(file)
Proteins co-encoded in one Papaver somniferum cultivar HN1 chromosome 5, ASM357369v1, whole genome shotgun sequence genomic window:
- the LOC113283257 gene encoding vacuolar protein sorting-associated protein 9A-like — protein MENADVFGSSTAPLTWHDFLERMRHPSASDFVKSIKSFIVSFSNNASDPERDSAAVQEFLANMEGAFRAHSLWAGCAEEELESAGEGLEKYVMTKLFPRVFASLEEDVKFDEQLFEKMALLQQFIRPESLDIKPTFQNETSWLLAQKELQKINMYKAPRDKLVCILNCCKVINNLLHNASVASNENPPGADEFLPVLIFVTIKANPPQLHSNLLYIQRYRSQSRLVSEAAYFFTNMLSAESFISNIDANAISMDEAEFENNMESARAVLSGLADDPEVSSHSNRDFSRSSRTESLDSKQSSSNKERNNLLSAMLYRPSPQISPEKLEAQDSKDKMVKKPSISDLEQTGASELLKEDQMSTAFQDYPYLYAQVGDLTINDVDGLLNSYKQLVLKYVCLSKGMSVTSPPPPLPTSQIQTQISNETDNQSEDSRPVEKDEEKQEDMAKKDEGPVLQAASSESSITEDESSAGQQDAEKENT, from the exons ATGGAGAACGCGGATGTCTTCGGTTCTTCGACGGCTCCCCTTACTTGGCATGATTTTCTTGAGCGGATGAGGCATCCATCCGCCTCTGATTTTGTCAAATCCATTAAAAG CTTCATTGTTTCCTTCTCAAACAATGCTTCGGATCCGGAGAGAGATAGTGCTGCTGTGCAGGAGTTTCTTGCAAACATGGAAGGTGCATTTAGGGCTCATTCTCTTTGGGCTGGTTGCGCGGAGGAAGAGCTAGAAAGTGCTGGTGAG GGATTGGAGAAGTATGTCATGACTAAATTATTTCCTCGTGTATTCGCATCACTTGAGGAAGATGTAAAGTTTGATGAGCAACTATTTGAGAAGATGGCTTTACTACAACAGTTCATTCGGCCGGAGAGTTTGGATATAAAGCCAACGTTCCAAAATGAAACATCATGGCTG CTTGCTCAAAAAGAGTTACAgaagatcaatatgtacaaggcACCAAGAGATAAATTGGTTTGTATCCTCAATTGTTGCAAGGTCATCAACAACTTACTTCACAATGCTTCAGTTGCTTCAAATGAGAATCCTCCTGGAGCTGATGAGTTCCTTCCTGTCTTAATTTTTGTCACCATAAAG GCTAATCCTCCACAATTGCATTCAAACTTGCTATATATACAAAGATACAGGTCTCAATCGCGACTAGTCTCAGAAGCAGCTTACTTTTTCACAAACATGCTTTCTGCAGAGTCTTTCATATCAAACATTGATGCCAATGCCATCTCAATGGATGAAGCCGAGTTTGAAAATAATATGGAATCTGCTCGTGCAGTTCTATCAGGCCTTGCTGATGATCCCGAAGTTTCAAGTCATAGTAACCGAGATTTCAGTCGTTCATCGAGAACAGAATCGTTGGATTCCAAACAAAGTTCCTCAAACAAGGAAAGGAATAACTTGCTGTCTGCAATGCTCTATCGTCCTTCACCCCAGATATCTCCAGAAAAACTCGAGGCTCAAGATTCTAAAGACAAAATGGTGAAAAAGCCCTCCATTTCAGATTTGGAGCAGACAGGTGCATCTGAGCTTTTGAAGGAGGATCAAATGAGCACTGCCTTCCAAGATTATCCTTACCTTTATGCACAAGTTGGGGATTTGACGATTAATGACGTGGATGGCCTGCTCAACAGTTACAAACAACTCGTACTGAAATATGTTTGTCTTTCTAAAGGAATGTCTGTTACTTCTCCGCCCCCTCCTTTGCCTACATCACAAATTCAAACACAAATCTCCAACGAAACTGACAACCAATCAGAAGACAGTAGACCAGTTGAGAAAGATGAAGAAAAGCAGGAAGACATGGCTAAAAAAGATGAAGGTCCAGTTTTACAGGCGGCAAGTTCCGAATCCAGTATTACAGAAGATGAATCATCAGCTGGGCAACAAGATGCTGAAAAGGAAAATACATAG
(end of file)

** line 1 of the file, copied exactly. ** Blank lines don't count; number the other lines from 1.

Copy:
Proteins co-encoded in one Papaver somniferum cultivar HN1 chromosome 5, ASM357369v1, whole genome shotgun sequence genomic window: